(This article belongs to the Special Issue Bacteriophage Genomes and Genomics: News from the Wild)
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Open AccessArticle Analysis of 19 Highly Conserved Vibrio cholerae Bacteriophages Isolated from Environmental and Patient Sources Over a Twelve-Year Period
Viruses 2018, 10(6), 299; https://doi.org/10.3390/v10060299
Received: 1 May 2018 / Revised: 23 May 2018 / Accepted: 30 May 2018 / Published: 1 June 2018
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Abstract
The Vibrio cholerae biotype “El Tor” is responsible for all of the current epidemic and endemic cholera outbreaks worldwide. These outbreaks are clonal, and it is hypothesized that they originate from the coastal areas near the Bay of Bengal, where the lytic bacteriophage
[...] Read more.
The Vibrio cholerae biotype “El Tor” is responsible for all of the current epidemic and endemic cholera outbreaks worldwide. These outbreaks are clonal, and it is hypothesized that they originate from the coastal areas near the Bay of Bengal, where the lytic bacteriophage ICP1 (International Centre for Diarrhoeal Disease Research, Bangladesh cholera phage 1) specifically preys upon these pathogenic outbreak strains. ICP1 has also been the dominant bacteriophage found in cholera patient stools since 2001. However, little is known about the genomic differences between the ICP1 strains that have been collected over time. Here, we elucidate the pan-genome and the phylogeny of the ICP1 strains by aligning, annotating, and analyzing the genomes of 19 distinct isolates that were collected between 2001 and 2012. Our results reveal that the ICP1 isolates are highly conserved and possess a large core-genome as well as a smaller, somewhat flexible accessory-genome. Despite its overall conservation, ICP1 strains have managed to acquire a number of unknown genes, as well as a CRISPR-Cas system which is known to be critical for its ongoing struggle for co-evolutionary dominance over its host. This study describes a foundation on which to construct future molecular and bioinformatic studies of these V. cholerae-associated bacteriophages. Full article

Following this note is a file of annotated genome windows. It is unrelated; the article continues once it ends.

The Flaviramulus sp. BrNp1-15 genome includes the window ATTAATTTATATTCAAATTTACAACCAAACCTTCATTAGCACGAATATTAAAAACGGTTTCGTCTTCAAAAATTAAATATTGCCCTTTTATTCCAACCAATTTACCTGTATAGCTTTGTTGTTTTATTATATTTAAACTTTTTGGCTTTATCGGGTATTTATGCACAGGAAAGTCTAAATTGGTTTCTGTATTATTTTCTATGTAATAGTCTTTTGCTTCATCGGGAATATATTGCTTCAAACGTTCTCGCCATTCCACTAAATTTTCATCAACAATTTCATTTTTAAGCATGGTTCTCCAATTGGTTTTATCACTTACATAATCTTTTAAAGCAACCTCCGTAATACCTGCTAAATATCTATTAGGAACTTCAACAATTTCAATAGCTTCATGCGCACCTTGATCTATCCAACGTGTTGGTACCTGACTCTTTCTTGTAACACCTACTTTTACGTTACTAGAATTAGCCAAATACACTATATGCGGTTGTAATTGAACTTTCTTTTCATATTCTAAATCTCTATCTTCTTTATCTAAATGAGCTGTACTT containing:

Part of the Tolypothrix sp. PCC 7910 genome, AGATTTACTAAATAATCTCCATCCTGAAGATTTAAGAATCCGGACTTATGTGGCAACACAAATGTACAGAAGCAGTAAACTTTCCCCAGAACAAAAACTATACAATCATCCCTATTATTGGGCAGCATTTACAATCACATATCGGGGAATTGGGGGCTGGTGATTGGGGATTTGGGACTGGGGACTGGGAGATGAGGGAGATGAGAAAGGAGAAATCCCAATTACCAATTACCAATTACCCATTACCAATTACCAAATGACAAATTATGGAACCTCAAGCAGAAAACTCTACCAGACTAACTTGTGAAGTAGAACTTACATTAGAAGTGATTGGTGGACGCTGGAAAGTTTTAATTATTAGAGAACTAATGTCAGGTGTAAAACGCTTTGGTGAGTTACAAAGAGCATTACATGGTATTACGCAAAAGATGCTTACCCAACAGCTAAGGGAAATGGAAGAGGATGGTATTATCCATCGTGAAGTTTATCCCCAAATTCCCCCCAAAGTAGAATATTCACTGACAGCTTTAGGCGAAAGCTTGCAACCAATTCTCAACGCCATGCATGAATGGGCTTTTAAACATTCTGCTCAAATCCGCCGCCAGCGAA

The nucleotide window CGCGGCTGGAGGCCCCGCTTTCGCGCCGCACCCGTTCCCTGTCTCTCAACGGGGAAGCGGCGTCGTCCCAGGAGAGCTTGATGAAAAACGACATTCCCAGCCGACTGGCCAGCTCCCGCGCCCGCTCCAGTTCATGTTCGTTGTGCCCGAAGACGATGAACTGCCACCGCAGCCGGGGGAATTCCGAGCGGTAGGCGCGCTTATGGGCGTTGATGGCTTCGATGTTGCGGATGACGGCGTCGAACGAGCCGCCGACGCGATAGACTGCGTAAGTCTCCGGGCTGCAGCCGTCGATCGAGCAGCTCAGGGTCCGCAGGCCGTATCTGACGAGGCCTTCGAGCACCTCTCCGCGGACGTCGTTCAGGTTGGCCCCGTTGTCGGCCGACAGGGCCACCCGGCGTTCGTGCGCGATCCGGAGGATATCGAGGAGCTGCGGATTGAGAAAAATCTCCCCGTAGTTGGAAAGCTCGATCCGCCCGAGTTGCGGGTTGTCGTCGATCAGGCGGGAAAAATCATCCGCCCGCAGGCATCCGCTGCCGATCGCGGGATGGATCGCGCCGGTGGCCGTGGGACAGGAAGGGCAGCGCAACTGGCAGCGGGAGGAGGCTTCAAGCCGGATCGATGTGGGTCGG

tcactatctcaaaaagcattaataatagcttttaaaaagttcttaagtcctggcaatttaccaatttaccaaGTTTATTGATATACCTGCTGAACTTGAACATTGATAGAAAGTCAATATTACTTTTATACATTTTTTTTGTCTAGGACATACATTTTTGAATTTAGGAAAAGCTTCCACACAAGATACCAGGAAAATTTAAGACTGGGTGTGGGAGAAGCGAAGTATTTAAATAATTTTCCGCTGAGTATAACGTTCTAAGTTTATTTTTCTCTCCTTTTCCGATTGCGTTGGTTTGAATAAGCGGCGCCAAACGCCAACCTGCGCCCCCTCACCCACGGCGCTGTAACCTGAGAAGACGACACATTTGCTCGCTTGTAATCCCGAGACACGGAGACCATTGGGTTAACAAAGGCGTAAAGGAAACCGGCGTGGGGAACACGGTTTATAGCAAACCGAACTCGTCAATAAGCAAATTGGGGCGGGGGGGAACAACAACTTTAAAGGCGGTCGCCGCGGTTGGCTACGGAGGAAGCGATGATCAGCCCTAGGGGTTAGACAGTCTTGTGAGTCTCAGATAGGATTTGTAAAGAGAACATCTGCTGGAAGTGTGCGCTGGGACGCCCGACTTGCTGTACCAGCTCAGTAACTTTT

(This article belongs to the Special Issue Bacteriophage Genomes and Genomics: News from the Wild)
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Open AccessArticle Transposition Behavior Revealed by High-Resolution Description of Pseudomonas Aeruginosa Saltovirus Integration Sites
Viruses 2018, 10(5), 245; https://doi.org/10.3390/v10050245
Received: 9 April 2018 / Revised: 27 April 2018 / Accepted: 4 May 2018 / Published: 7 May 2018
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Abstract
Transposable phages, also called saltoviruses, of which the Escherichia coli phage Mu is the reference, are temperate phages that multiply their genome through replicative transposition at multiple sites in their host chromosome. The viral genome is packaged together with host DNA at both
[...] Read more.
Transposable phages, also called saltoviruses, of which the Escherichia coli phage Mu is the reference, are temperate phages that multiply their genome through replicative transposition at multiple sites in their host chromosome. The viral genome is packaged together with host DNA at both ends. In the present work, genome sequencing of three Pseudomonas aeruginosa transposable phages, HW12, 2P1, and Ab30, incidentally gave us access to the location of thousands of replicative integration sites and revealed the existence of a variable number of hotspots. Taking advantage of deep sequencing, we then designed an experiment to study 13,000,000 transposon integration sites of bacteriophage Ab30. The investigation revealed the presence of 42 transposition hotspots adjacent to bacterial interspersed mosaic elements (BIME) accounting for 5% of all transposition sites. The rest of the sites appeared widely distributed with the exception of coldspots associated with low G-C content segments, including the putative O-antigen biosynthesis cluster. Surprisingly, 0.4% of the transposition events occurred in a copy of the phage genome itself, indicating that the previously described immunity against such events is slightly leaky. This observation allowed drawing an image of the phage chromosome supercoiling into four loops. Full article